Rob's web

The "monoclipper"

Home - Techniek - Electronica - Radiotechniek - Radio amateur bladen - QST - The "monoclipper"

The monoclipper - so called because it employs the circuitry of both the Monitone and the Clipper (see ARRL Handbook) - is a unit that was built here at W6ICB. Fig. 1 will be recognized as a combination of the circuits appearing as Figs. 5-38 and 8-12 of the '54 Handbook, plus a Type 6AQ5 audio amplifier. The audio amplifier was added to assure adequate output for speaker operation.

Fig 1
Fig. 1. (A) is the circuit diagram of the Monoclipper;
(B) shows a suggested method of connecting the unit to the receiver, speaker, and phones.

An old a.c. radio chassis was used as the base for the Monoclipper. The power supply and the audio-amplifier circuits of the broadcast set were left intact and then reused as part of the new set-up. The monitor and the clipper circuits were mounted on the b.c. chassis in the space originally occupied by the r.f. components for the receiver. The actual placement of the new parts and the wiring of same are not especially critical so long as the r.f. input section to the monitor is kept away from the rest of the circuit.

The oscillator section of the Monoclipper is different than that of the Monitone in that the full output of the neon oscillator is used. With a tapped-down output circuit as originally used, the output was too low for speaker operation.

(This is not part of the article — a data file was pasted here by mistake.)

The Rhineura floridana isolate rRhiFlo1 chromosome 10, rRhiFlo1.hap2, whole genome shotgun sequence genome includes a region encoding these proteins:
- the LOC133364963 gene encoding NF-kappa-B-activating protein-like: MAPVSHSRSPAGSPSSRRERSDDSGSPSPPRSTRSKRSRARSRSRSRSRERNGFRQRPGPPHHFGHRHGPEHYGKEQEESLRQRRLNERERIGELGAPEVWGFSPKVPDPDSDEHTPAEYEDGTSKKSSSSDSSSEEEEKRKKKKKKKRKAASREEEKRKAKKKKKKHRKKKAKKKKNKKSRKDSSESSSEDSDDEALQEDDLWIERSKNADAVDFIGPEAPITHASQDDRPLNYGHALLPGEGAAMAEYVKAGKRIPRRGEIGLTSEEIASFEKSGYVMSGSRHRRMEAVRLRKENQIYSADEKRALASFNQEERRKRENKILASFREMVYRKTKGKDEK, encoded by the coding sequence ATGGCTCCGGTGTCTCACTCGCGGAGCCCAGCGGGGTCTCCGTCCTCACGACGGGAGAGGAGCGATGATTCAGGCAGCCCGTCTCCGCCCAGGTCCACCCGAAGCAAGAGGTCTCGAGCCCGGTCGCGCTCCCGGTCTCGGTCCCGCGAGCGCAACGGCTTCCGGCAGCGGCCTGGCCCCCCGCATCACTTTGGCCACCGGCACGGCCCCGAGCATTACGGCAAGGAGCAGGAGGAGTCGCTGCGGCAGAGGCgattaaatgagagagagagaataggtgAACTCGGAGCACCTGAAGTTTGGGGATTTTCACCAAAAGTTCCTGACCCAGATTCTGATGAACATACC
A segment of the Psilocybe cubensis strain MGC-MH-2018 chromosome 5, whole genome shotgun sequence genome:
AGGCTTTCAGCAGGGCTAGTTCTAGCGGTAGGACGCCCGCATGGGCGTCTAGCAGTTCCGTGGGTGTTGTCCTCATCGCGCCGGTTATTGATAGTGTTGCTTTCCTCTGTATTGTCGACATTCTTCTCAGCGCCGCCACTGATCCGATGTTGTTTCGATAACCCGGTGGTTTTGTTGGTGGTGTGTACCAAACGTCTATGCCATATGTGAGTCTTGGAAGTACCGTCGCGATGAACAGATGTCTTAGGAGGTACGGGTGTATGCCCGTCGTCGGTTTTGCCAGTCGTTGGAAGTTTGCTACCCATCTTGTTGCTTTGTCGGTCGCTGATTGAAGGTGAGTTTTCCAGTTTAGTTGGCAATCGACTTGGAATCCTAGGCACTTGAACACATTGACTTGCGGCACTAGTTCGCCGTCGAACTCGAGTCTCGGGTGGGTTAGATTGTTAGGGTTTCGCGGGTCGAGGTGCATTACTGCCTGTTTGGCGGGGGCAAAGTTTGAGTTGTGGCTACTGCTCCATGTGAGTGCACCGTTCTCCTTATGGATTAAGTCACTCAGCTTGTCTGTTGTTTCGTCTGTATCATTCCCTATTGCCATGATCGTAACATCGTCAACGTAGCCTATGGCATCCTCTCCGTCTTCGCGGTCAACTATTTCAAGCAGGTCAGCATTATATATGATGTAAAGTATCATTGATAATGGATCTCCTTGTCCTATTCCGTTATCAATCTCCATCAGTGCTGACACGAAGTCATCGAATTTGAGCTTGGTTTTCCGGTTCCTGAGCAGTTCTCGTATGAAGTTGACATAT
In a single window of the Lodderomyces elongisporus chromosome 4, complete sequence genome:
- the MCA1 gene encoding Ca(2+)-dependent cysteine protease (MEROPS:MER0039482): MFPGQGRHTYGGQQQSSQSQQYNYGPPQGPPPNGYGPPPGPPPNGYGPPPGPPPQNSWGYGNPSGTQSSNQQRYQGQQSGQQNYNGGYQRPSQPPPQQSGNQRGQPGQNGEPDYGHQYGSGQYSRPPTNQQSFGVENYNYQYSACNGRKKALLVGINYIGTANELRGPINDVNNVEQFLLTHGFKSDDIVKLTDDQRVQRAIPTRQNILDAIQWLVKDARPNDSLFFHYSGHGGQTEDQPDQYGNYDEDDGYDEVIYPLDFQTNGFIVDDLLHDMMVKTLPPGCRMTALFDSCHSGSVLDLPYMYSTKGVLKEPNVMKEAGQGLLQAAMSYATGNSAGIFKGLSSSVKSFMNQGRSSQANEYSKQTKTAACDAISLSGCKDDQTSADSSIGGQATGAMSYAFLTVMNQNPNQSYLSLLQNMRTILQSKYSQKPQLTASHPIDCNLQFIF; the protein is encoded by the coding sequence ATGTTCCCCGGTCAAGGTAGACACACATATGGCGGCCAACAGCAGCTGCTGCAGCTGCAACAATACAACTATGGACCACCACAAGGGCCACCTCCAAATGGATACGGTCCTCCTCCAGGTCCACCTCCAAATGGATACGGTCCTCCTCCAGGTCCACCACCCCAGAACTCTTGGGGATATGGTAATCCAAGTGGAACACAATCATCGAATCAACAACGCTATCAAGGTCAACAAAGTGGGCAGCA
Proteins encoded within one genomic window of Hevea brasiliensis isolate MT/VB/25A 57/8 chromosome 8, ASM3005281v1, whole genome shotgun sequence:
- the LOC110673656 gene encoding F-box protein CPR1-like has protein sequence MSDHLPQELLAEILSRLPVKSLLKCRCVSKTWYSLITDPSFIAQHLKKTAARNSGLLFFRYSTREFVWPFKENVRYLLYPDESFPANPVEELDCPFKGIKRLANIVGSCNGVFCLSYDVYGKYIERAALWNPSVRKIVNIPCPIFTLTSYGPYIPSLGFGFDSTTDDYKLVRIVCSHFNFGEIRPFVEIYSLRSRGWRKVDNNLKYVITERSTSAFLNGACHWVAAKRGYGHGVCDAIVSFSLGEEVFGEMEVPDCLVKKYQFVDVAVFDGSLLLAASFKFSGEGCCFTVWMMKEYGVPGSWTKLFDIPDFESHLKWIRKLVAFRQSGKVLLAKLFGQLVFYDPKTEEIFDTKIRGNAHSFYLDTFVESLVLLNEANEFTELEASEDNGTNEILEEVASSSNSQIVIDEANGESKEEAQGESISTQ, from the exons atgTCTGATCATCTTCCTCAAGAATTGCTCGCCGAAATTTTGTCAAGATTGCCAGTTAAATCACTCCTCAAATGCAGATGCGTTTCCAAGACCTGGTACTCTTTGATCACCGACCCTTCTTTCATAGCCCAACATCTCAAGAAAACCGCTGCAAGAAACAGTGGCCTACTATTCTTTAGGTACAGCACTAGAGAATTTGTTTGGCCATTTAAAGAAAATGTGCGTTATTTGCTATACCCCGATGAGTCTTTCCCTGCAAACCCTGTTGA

The finished product is equipped with a masonite panel and is wired to the receiver, the speaker and the 'phones as shown in the lower section of Fig. 3. In this part of the circuit, S1 selects the source of output - either the receiver or the Monoclipper - and S2 in turn feeds the output to either the 'phones or the speaker.

When operating the Monoclipper it is advisable to adjust the output of the neon oscillator by means of R1 and to employ R2 as the audio gain control. The receiver audio gain control should be adjusted for the desired clipping level. After the initial adjustment of the entire circuit, it is usually possible to leave the receiver control and R1 alone and use only R2 as an adjustment.

Don Lafferty, W6ICB.